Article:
NEW YORK – The spiritual leader of Eastern Orthodox Christians was staying overnight in a New York City hospital after having a stent placement Wednesday afternoon at the conclusion of his U.S. visit, according to the Greek Orthodox Archdiocese of America.
Ecumenical Patriarch Bartholomew, 81, of Constantinople underwent the procedure at Mount Sinai Hospital following an angiogram that determined the need for the stent, according to the archdiocese. A stent is a tube placed in a clogged blood vessel to increase blood flow.
He was expected to be released Thursday, it said. Further details were not immediately released.
The hospital treatment delayed Bartholomew's return home to Turkey, which had been scheduled for Wednesday at the conclusion of a busy 12-day U.S. itinerary.
The trip, his first to this country in several years, also began with an overnight hospital stay in Washington when he felt “unwell” a day after his arrival, church officials said.
He resumed his itinerary, meeting with President Joe Biden at the White House and receiving awards from Catholic and Jewish organizations.
On Tuesday, he spoke with a firm voice and did not appear fatigued as he stood for an hour-long ceremony at St. Nicholas Greek Orthodox Church and National Shrine near the World Trade Center in New York, which is replacing a church destroyed in the 9/11 attacks. He then attended an evening celebration of his 30th anniversary as patriarch, the longest tenure on record.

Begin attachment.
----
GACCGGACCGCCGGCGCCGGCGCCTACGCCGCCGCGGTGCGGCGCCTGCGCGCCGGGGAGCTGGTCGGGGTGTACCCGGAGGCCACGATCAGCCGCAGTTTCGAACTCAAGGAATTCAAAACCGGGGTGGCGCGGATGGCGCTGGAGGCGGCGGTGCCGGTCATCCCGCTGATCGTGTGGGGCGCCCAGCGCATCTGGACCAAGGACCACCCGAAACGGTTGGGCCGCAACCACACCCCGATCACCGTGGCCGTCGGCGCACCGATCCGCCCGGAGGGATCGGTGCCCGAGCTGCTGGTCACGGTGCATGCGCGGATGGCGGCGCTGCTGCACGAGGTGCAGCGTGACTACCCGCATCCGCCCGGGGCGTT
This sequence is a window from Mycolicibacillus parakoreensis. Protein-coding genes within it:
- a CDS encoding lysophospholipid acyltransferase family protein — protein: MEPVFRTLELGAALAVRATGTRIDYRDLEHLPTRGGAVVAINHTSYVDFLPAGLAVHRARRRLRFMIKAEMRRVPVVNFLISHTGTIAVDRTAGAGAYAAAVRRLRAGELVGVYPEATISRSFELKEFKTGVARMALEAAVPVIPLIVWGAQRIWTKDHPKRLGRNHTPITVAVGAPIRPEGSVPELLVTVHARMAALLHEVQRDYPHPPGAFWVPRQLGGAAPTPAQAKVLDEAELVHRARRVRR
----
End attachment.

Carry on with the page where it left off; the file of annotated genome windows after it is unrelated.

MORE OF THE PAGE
As patriarch of Constantinople, Bartholomew is considered first among equals among Eastern Orthodox patriarchs, which gives him prominence but not the power of a Catholic pope. He does oversee Greek Orthodox and some other jurisdictions, although large portions of the Eastern Orthodox world are self-governing under their own patriarchs.
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